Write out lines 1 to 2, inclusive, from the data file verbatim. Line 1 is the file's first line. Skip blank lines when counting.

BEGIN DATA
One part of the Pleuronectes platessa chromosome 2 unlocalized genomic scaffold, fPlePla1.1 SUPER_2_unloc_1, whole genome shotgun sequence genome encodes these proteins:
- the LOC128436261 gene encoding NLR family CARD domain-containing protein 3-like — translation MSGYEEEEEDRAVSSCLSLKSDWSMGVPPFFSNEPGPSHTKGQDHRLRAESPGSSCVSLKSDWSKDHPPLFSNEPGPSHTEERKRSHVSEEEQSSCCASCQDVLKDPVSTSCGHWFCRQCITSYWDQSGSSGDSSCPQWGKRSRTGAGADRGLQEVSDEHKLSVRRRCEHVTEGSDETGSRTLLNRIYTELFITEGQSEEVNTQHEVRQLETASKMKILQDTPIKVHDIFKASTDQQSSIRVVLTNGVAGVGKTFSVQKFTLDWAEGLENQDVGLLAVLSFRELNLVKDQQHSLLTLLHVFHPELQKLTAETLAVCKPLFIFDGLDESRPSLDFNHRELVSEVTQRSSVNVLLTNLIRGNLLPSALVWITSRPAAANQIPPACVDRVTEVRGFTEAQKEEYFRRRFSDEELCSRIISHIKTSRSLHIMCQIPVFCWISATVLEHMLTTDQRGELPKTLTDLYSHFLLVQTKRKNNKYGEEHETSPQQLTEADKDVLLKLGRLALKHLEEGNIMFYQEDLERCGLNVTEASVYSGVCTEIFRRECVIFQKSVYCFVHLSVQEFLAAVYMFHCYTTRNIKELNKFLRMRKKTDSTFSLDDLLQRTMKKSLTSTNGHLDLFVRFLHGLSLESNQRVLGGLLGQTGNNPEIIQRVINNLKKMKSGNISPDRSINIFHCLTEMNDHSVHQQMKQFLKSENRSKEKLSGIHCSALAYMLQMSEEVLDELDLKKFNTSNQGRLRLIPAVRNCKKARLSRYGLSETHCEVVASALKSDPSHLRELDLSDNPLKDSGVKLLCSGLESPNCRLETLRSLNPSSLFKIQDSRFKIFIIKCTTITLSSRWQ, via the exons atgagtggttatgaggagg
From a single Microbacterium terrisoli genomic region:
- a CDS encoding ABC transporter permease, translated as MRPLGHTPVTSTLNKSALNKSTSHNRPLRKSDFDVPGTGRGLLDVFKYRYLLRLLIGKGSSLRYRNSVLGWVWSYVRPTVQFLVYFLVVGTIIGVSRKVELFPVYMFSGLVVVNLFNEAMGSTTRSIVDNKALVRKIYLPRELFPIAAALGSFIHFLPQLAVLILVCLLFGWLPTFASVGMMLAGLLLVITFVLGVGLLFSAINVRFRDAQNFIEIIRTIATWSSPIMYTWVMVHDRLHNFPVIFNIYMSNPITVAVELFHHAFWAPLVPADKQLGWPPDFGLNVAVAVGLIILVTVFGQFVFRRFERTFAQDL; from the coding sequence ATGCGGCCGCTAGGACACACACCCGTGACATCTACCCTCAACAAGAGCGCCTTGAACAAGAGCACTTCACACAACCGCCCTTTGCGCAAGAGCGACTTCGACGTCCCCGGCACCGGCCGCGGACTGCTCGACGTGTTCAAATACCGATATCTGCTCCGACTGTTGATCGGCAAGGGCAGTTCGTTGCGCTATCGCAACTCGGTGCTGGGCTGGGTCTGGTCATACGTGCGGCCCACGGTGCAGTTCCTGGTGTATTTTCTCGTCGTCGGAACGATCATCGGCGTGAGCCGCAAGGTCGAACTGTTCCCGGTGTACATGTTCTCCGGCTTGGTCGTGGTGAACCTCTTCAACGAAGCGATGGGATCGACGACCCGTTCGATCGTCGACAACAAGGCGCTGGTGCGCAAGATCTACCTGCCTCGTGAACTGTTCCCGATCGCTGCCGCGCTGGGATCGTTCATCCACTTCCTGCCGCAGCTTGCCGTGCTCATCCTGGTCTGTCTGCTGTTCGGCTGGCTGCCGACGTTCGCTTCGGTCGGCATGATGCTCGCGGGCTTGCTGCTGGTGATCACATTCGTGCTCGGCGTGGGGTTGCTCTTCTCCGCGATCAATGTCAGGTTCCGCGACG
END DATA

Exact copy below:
One part of the Pleuronectes platessa chromosome 2 unlocalized genomic scaffold, fPlePla1.1 SUPER_2_unloc_1, whole genome shotgun sequence genome encodes these proteins:
- the LOC128436261 gene encoding NLR family CARD domain-containing protein 3-like — translation MSGYEEEEEDRAVSSCLSLKSDWSMGVPPFFSNEPGPSHTKGQDHRLRAESPGSSCVSLKSDWSKDHPPLFSNEPGPSHTEERKRSHVSEEEQSSCCASCQDVLKDPVSTSCGHWFCRQCITSYWDQSGSSGDSSCPQWGKRSRTGAGADRGLQEVSDEHKLSVRRRCEHVTEGSDETGSRTLLNRIYTELFITEGQSEEVNTQHEVRQLETASKMKILQDTPIKVHDIFKASTDQQSSIRVVLTNGVAGVGKTFSVQKFTLDWAEGLENQDVGLLAVLSFRELNLVKDQQHSLLTLLHVFHPELQKLTAETLAVCKPLFIFDGLDESRPSLDFNHRELVSEVTQRSSVNVLLTNLIRGNLLPSALVWITSRPAAANQIPPACVDRVTEVRGFTEAQKEEYFRRRFSDEELCSRIISHIKTSRSLHIMCQIPVFCWISATVLEHMLTTDQRGELPKTLTDLYSHFLLVQTKRKNNKYGEEHETSPQQLTEADKDVLLKLGRLALKHLEEGNIMFYQEDLERCGLNVTEASVYSGVCTEIFRRECVIFQKSVYCFVHLSVQEFLAAVYMFHCYTTRNIKELNKFLRMRKKTDSTFSLDDLLQRTMKKSLTSTNGHLDLFVRFLHGLSLESNQRVLGGLLGQTGNNPEIIQRVINNLKKMKSGNISPDRSINIFHCLTEMNDHSVHQQMKQFLKSENRSKEKLSGIHCSALAYMLQMSEEVLDELDLKKFNTSNQGRLRLIPAVRNCKKARLSRYGLSETHCEVVASALKSDPSHLRELDLSDNPLKDSGVKLLCSGLESPNCRLETLRSLNPSSLFKIQDSRFKIFIIKCTTITLSSRWQ, via the exons atgagtggttatgaggagg